General Overview of a Red Team Operation
There are four goals of a typical attack
- Artifact on target/ Initial access
- Code execution
- Positive C&C (C2) Command & Control
- Post exploitation
The screenshot provided outlines the four objectives and the difficulties associated with each of them.
Challenges in Email Delivery:
- We face obstacles when sending emails, such as antivirus gateways or sandbox technology that dynamically inspect attachments to check for malicious content.
- Dealing with various anti-spam and filtering mechanisms.
- Implementing security protocols like SPF, DKIM, and DMARC can make it more challenging to ensure the email successfully reaches its destination.
Challenges Before Code Execution:
- Endpoint security products can interfere before the malicious code is executed.
- Both static and dynamic analysis are conducted on our content and payload to determine potential threats.
- Everything in our environment is monitored, including antivirus software and EDR (Endpoint Detection and Response) systems.
- Events generate telemetry, which is then sent to the Security Operations Center (SOC) for analysis by individuals looking for signs of security breaches.
Challenges Before Establishing Command and Control (C2):
- Communicating with a domain that is not categorized, making it difficult to establish a connection.
- Coping with network security monitoring, like detecting unusual user agents, which could trigger investigations.
Challenges in Post-Exploitation:
- Evaluating the risk versus reward for each action taken.
- Every action generates observable events that are monitored by a local agent or produce telemetry data sent to the SOC for analysis.
Cobalt Strike and its functionalities
Mission: Minimize the gap between penetration testing and advanced threat malware. Vision: Attain adversary simulation that is pertinent and trustworthy.
- Beacon: Cobalt Strike’s Payload
- Two Communication Strategies:
- Asynchronous “Low and Slow”: It will connect to Cobalt Strike (CS) rarely, such as once a day, minute, or week.
- Interactive Real-time Control: Achieved through the beacon payload. Used for tunneling and pivoting with the CS beacon.
- Uses HTTP/S or DNS to Egress a Network
- Uses SMB or TCP for Peer-to-Peer Command and Control (C2)
- Remote Administration Tool Features
- The scripting language integrated into Cobalt Strike, available from version 3.0 onwards.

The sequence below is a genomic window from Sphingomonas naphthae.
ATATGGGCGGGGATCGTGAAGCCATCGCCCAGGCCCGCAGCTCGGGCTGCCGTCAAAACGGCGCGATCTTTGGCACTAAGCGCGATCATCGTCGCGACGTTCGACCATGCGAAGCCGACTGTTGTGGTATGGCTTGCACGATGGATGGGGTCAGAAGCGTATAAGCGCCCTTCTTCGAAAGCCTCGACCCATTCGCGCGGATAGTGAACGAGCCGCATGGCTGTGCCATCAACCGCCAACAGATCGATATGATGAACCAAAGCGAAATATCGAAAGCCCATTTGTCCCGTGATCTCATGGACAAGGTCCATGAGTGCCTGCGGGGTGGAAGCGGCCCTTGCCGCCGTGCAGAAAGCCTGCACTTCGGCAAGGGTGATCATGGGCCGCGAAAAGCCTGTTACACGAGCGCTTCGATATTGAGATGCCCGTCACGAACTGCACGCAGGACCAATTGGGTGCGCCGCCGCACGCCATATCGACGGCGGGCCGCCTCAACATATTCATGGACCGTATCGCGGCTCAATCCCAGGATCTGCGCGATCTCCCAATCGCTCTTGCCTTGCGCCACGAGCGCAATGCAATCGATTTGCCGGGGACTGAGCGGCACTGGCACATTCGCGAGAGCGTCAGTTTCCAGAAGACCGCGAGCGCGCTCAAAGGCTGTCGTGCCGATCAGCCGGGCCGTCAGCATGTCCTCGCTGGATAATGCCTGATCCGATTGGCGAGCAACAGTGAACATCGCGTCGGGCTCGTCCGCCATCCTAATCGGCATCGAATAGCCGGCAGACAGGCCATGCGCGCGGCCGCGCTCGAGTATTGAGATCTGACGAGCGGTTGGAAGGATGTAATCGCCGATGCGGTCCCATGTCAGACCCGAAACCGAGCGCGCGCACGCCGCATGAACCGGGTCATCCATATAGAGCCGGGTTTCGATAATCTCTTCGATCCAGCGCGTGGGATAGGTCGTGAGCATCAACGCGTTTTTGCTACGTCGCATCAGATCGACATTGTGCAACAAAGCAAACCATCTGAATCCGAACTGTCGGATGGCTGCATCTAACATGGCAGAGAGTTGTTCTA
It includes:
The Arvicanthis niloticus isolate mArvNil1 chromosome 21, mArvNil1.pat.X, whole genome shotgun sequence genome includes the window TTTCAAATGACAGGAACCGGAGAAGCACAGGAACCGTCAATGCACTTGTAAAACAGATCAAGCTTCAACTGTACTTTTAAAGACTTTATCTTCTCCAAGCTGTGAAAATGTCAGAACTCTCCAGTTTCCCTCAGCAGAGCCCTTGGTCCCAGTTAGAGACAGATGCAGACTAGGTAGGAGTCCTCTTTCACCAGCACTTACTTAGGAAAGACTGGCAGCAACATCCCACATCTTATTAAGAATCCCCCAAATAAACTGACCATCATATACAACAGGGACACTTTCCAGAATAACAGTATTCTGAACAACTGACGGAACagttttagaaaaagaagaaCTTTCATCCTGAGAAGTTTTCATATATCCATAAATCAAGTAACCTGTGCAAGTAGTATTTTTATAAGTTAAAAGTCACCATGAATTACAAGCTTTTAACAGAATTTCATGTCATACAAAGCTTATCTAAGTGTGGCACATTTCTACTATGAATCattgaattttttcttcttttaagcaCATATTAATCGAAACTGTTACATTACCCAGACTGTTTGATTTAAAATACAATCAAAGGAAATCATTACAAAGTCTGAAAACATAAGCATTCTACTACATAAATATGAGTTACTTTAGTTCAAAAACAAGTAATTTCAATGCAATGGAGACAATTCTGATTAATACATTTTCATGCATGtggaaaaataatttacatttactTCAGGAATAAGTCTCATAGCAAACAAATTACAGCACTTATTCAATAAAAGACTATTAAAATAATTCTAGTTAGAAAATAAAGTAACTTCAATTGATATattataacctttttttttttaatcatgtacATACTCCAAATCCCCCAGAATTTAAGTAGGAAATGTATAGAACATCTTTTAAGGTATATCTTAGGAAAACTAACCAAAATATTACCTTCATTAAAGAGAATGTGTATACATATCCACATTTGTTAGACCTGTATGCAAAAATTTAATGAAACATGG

- It enables you to customize and expand the capabilities of the Cobalt Strike client.
- Customization: It’s possible to incorporate pop-up menus, introduce additional commands, and enable scripts to react to emerging events within the tool.
- Enhanced Privilege Escalation and Lateral Movement: We can implement new methods for privilege escalation and lateral movement automation.
- Versatile Scripting: These scripts have the capability to modify the tool’s behavior, resulting in the creation of various file types, including executables (exe), dynamic link libraries (DLLs), and even PowerShell scripts.
Collaboration Features in Cobalt Strike
The “team server” functions as the command center for the tool, coordinating offensive actions. It serves as the controller, hosts a web server, and is instrumental in facilitating spear phishing. The Cobalt Strike graphical user interface (GUI) client connects to this server.
Starting a Team Server
Starting a team server screenshot
- Host’s Default IP: The host system’s preconfigured IP address.
- Shared Password: A common password that clients will employ to connect to the team server.
- Optional Custom C2 Profile: It’s possible to select a malleable C2 profile, although it’s essential to have a robust and secure profile in place instead of the default one.
Connecting to a team Server
username: leet hacker nickname
we can match the sha256 hash
Basic Interface of Cobalt Strike
Three elements of a collaborative red team tool include:
- Sharing Sessions: Collaborators can jointly access and control sessions.
- Data Collaboration: Both parties have access to the same data model for shared information.
- Instant Communication: Real-time communication akin to an event log, functioning similar to an internet relay chat.
/sc to show channel
/me to display an action
/msg to message our teammates
Employing distributed operations to prevent dependence on a single vulnerable point.
- Staging Servers:
- Host client-side attacks and initial callbacks.
- Execute initial privilege escalation and install persistence.
- These servers are expected to be detected quickly.
- Long Haul Servers:
- Utilized for “low and slow” persistent callbacks.
- Pass accesses to post-exploitation as necessary.
- Post-Exploitation Servers:
- Dedicated to post-exploitation activities and lateral movement.
- Focus on gaining initial access and expanding the foothold.
- Post Exploitation:
- Specialized in data mining, monitoring users, key logging, and similar activities.
- Local Access Manager (Shell Sherpa):
- Responsible for managing callbacks, setting up infrastructure, ensuring persistence, and facilitating the exchange of sessions with the global access manager.
Logging & Reporting
- Purpose: Designed with the intention to assist and train blue teams.
- Accessing Reporting Menu: Navigate to the Reporting menu.
- Key Features:
- Capable of generating reports in PDF and MS Word document formats.
- Allows for the creation of custom reports and the option to change the logo.
- Configuration Location: Access the reporting settings in Cobalt Strike through “Cobalt Strike -> Preferences -> Reporting.”
- Data Merging: It can merge data from multiple team servers while ensuring clock correction.
More information about Cobalt Strike in the upcoming blogs
Have any questions
Do you have any questions? Feel free to reach out to me on twitter or on LinkedIn.